Zarek's Point of View:
Dark-Hunter: A soulless guardian who stands between mankind and those who would see mankind destroyed. Yeah, right. The only part of that Code of Honor I got was eternity and solitude.
Insanity: A condition many say I suffer from after being alone for so long. But I don't suffer from my insanity-I enjoy every minute of it.
Trust: I can't trust anyone...not even myself. The only thing I trust in is my ability to do the wrong thing in any situation and to hurt anyone who gets in my way.
Truth: I endured a lifetime as a Roman slave, and 900 years as an exiled Dark-Hunter. Now I'm tired of enduring. I want the truth about what happened the night I was exiled-I have nothing to lose and everything to gain.
Astrid (Greek, meaning star): An exceptional woman who can see straight to the truth. Brave and strong, she is a point of light in the darkness. She touches me and I tremble. She smiles and my cold heart shatters.
Zarek: They say even the most damned man can be forgiven. I never believed that until the night Astrid opened her door to me and made this feral beast want to be human again. Made me want to love and be loved. But how can an ex-slave whose soul is owned by a Greek goddess ever dream of touching, let alone holding, a fiery star?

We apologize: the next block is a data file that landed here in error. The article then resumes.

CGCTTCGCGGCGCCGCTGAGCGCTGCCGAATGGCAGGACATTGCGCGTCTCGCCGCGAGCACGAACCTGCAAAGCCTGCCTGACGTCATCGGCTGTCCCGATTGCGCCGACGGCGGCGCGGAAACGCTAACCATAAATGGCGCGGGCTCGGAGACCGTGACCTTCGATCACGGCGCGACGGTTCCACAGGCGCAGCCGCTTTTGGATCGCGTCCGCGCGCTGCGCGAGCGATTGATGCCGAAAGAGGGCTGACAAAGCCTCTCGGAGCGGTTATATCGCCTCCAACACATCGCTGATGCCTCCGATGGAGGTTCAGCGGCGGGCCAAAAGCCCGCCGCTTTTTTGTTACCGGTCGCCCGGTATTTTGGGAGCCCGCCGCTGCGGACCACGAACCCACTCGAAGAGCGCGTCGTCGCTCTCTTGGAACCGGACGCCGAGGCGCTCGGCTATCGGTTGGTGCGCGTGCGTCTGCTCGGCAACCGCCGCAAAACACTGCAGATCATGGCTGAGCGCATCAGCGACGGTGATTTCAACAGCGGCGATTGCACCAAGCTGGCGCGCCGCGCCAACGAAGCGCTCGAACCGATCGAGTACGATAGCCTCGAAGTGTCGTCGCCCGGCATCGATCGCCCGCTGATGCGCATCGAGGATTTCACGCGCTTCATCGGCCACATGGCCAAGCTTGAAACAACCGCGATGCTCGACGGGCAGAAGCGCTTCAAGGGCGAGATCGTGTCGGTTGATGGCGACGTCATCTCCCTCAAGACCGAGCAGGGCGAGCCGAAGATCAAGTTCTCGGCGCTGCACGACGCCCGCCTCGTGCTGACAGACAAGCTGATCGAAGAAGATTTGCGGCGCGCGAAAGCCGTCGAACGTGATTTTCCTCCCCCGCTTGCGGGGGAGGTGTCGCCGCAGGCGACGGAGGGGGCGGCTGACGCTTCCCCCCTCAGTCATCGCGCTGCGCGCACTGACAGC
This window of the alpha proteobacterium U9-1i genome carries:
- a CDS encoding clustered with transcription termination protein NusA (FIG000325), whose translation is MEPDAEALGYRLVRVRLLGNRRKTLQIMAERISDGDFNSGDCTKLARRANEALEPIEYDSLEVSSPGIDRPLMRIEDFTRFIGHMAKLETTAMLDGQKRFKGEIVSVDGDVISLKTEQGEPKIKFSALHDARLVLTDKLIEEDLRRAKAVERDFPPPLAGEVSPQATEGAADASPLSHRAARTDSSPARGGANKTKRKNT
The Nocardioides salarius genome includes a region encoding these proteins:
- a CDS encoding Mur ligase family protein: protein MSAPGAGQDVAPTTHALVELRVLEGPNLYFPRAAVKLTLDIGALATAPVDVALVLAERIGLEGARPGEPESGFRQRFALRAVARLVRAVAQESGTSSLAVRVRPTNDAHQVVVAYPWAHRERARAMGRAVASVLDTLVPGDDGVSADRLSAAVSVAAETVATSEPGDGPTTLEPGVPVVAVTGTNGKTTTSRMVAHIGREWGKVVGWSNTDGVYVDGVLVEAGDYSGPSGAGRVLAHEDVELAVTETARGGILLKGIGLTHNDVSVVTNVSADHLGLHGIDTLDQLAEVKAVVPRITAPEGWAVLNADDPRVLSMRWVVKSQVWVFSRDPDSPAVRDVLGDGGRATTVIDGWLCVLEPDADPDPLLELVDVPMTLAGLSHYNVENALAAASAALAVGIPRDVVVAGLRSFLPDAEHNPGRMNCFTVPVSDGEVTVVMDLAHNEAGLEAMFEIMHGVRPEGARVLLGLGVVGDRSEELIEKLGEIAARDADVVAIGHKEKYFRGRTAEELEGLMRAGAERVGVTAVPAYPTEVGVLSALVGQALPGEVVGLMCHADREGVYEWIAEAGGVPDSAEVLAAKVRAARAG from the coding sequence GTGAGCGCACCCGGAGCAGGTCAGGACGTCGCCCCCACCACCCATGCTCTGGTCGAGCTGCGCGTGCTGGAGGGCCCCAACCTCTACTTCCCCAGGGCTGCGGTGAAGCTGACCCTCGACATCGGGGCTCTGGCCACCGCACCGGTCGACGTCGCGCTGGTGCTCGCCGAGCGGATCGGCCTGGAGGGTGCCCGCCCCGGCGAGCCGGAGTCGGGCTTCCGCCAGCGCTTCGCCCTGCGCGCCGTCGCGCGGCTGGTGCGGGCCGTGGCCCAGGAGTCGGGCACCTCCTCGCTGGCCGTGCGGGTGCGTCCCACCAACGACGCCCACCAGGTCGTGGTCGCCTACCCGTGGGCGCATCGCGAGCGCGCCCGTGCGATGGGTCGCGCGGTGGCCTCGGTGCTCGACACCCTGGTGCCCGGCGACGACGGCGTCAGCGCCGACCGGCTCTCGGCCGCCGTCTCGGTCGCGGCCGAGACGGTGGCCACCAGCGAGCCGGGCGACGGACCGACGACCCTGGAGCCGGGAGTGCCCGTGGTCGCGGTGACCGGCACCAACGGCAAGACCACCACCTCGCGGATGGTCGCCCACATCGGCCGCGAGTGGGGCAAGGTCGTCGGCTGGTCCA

The third entry in Kenyon's Dark-Hunter series, which focuses on the sexy vampire-like immortals who defend humans from soul-stealing Daimons, is darker than last year's Night Embrace due to its change in setting (from the French Quarter of New Orleans to the isolated Alaska wilderness) and its focus on Zarek, the baddest of all the Dark-Hunters. Physically gorgeous but scarred psychologically thanks to his former life as a Greco-Roman slave, Zarek is bitter, feared and rejected by everyone, including the Greek goddess who transformed him. It's up to the emotionally detached nymph Astrid, sister to the three Fates, to judge whether 900 years of isolation has made Zarek too vicious to be redeemed. To accomplish this task, she tries to push Zarek "to the heights of his tolerance and beyond." Sasha, a werewolf posing as a mere pet, serves as her protector, and the witty telepathic banter between them is a nice counterpoint to the seriousness of Zarek and Astrid's relationship. Kenyon's slangy dialogue also leavens the story. In the midst of a heated battle, for instance, a disoriented Astrid asks Zarek what's happening, and his blas reply is, "Not much.... Some invincible asshole is trying to kill me." Those who can't get enough of bad boy heroes and Buffy the Vampire Slayer reruns will relish this roguish tale. (Dec.) Forecast: Move over, Anne Rice. Kenyon's Dark-Hunter books are changing the face of the vampire novel, making it hip, darker and all the more appealing to the next generation of readers. Booksellers who display this title alongside similar paranormal novels, rather than shelving it in the general romance section, will most likely see the strongest sales. Copyright 2003 Reed Business Information.